Ha Jolly Ha

Tuesday, June 19, 2007

Forgotten Devotion

My sister recently played me a recording of the chant hymn "Ave Maris Stella." I was struck by the great beauty of the melody and by the fact that it was entirely unfamiliar to me.

In addition to its aesthetic recommendations, the hymn carries Our Lady's promise of protection: "During a riot at Rome, a mob came to the house where St. Bridget lived; a leader talked of burning Bridget alive. She prayed to Our Blessed Lord to know if she should flee to safety and He assured her to stay, saying: 'It doesn't matter if they plot thy death. My power will break the malice of thy enemies: If mine crucified me, it is because I permitted it.' The Blessed Virgin added: 'Sing as a group the Ave Maris Stella and I will guard you from every danger.' [I found that story and a translation of the text here.]

When reading The Lord of the Rings, I always delighted in the power of names, e.g. when Frodo is stabbed on Weathertop, he repels the Nazgul with the cry "Elbereth Gilthoniel!" With what delight, then, do I discover that this aspect of Middlearth is but another reflection of the True Myth.


Anonymous Brian Miles said...

We find another good example as Shelob is bearing down on Frodo and Sam. There Frodo cries: "Aiya Eärendil Elenion Ancalima!" That is, "Hail Eärendil! Brightest of Stars!"

2:07 PM  
Blogger Raindear said...

Quite right!

2:22 PM  
Anonymous Brian Miles said...

Hi Raindear,

It is also a great delight of mine to discover those occasions where Middlearth or Narnia reveal to us the truth about the reality in which we live.

One morning, not long ago (Sunday the 22nd of April to be exact), I was lamenting to God in prayer the unfortunate absence of Elves, Centaurs, Dryads, and other such creatures in my life. It was hard for me. I did not want in any way to diminish His creation, or the myriad and wonderful creatures He has chosen to populate it. But nevertheless, I found myself longing and asking if I might one day be given the opportunity to meet with these fantasy creatures in Heaven.

From there I headed off to Mass, and was quite astonished to hear the following reading from St. John's Apocalypse:

"I looked again and heard the voices of many angels who surrounded the throne and the living creatures and the elders. They were countless in number, and they cried out in a loud voice: 'Worthy is the Lamb that was slain to receive power and riches, wisdom and strength, honor and glory and blessing.' Then I heard every creature in heaven and on earth and under the earth and in the sea, everything in the universe, cry out: 'To the one who sits on the throne and to the Lamb be blessing and honor, glory and might, forever and ever.' The four living creatures answered, 'Amen,' and the elders fell down and worshiped" (Revelation 5:11-14).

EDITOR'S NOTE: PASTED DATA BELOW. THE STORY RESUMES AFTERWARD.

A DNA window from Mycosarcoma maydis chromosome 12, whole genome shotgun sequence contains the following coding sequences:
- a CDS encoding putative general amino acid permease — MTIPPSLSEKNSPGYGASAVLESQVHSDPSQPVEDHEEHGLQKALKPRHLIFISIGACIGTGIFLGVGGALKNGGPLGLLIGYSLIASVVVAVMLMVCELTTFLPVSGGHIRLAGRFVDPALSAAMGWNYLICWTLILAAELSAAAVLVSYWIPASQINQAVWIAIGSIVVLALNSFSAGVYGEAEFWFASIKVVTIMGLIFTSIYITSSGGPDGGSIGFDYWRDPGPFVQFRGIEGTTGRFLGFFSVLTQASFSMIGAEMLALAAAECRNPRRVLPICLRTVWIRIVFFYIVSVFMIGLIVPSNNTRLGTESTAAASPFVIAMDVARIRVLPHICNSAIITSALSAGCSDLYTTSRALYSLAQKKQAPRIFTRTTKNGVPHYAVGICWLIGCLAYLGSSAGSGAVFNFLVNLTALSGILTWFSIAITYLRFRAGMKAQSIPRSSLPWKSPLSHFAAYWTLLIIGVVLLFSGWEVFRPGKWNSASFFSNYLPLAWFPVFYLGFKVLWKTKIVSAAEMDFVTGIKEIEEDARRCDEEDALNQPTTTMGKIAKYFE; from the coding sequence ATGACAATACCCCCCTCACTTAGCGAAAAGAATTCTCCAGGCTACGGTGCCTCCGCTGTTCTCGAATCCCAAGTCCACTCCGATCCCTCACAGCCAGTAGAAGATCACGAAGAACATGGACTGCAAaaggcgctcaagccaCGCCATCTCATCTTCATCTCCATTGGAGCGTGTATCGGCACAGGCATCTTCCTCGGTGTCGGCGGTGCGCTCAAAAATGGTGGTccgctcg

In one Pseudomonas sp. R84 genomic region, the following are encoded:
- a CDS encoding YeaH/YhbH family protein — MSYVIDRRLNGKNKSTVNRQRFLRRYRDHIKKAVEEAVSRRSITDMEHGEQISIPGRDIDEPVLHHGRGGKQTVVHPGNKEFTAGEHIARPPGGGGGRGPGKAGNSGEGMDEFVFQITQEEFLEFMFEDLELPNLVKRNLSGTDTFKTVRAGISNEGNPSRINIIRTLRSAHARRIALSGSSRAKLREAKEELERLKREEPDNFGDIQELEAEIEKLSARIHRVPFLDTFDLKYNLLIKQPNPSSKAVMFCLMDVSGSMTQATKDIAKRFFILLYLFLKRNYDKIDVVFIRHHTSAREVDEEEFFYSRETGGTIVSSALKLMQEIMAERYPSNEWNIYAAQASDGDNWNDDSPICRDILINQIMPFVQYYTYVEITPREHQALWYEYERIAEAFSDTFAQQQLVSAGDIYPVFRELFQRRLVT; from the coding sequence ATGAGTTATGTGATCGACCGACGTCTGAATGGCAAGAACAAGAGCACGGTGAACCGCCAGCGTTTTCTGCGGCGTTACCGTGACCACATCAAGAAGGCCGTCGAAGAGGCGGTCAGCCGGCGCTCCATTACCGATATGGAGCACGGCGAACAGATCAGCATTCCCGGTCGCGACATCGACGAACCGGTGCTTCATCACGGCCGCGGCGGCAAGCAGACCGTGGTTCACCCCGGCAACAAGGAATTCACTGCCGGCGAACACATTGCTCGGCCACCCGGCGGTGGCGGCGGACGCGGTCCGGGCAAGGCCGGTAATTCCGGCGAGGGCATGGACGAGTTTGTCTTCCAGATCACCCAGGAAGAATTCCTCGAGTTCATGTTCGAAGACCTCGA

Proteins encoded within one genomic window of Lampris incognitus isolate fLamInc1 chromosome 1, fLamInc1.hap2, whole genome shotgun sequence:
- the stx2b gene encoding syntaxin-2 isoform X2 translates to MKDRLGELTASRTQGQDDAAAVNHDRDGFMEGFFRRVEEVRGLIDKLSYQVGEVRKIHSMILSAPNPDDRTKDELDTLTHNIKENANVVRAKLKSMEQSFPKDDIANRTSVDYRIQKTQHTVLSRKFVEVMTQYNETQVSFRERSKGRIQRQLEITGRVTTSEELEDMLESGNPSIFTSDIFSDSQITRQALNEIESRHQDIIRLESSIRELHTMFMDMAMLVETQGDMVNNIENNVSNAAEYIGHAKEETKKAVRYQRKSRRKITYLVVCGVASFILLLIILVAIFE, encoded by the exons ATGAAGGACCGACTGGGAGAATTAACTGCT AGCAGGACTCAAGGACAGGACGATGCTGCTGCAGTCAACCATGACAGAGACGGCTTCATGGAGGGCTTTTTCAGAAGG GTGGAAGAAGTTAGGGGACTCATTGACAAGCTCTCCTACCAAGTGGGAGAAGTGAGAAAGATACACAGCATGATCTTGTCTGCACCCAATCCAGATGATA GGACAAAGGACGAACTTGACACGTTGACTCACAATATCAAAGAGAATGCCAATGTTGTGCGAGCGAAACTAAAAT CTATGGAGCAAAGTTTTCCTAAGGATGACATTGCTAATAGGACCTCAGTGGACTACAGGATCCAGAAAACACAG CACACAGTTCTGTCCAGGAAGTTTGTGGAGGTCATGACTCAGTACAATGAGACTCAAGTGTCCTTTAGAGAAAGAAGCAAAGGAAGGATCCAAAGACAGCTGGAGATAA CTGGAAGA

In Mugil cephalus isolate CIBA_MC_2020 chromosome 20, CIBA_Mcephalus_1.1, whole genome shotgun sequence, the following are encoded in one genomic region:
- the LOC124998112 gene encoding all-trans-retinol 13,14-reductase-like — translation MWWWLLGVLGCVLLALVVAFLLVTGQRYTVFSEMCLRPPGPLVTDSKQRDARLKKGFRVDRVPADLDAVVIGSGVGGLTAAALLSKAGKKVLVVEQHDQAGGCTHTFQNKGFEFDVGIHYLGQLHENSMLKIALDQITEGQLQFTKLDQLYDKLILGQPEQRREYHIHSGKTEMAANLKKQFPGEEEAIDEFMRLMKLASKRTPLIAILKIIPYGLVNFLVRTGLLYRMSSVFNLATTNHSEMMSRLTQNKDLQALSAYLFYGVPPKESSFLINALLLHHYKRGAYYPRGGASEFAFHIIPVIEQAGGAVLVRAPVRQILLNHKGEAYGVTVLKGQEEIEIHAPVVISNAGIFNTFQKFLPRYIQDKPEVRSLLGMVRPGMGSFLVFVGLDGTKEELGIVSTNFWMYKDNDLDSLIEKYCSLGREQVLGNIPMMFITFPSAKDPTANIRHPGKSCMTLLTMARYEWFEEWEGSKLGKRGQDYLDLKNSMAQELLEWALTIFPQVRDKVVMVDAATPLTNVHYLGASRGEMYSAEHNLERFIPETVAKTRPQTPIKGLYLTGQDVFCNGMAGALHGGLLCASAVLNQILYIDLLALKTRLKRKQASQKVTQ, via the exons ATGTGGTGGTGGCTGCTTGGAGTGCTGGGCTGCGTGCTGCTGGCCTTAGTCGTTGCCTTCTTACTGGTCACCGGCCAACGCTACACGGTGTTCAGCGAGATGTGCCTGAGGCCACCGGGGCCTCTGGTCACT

In particular, I wondered about the identities of the "living creatures", and those referred to as "every creature in heaven”—which were apparently distinct from those on the earth, or under the earth, or even throughout the universe for that matter. What were they, and why such ambiguous descriptions? I knew that the four Evangelists, and their respective Gospels, had each come to be associated with one of the four living creatures that we meet in Ezekiel 1, but beyond this symbolic association, I could not help but be struck by the fact that here were examples of strange and even fantastic creatures—defying all description—existing in heaven, and apparently very much a part of God's eternal Kingdom.

It certainly set me to wondering. Could this be answer to my prayer? Could this be God confirming a bit of less conspicuous knowledge about the True Myth, which itself had found a clearer expression in the imaginative (sub-created) worlds of Tolkien and Lewis?

In other words, was it too much of a stretch to believe that Elves and Centaurs and Dryads might be among those "living creatures" whom St. John says were "countless in number"?

I don't think so. In any case, I sincerely hope not ;o)

2:18 PM  
Blogger Raindear said...


Of one thing I am certain - whoever we find in Heaven, the assembly there will surely exceed in glory and beauty all the finest conceptions of our feeble imaginations and our participation in that assembly will fulfill every longing.

As Tolkien said:
"Yes! 'wish-fulfilment dreams' we spin to cheat
our timid hearts and ugly Fact defeat!
Whence came the wish, and whence the power to dream,
or some things fair and others ugly deem?"

All of our wishes are rooted in one fundamental desire for God, Who is Infinite Goodness, and when we possess Him, we will pine no longer.

4:55 PM  
Anonymous Anonymous said...

I feel quite left out. It seems like all Traditionalists know everything about The Lord of the Rings, whereas I have never read it; I have a lot of other reading to do. Luckily, my brother has the whole 'set', so hopefully I can read it once I finish The Mystical City of God- if I don't then have too much schoolwork.
Too bad The Lord of the Rings isn't in vogue with those friends of mine who are in to fantasy. It could possibly get them interested in the Faith if someone then pointed out all those Catholic details [not me].

11:59 PM  
Blogger Raindear said...


Yes-Tolkien has become synonymous with Catholic imagination. Except for a few well-executed scenes, I disliked the movies, as I've mentioned before. The books, on the other hand, merit yearly reading. While not explicitly Catholic, a Catholic understanding of reality permeates and informs them.

2:50 PM  

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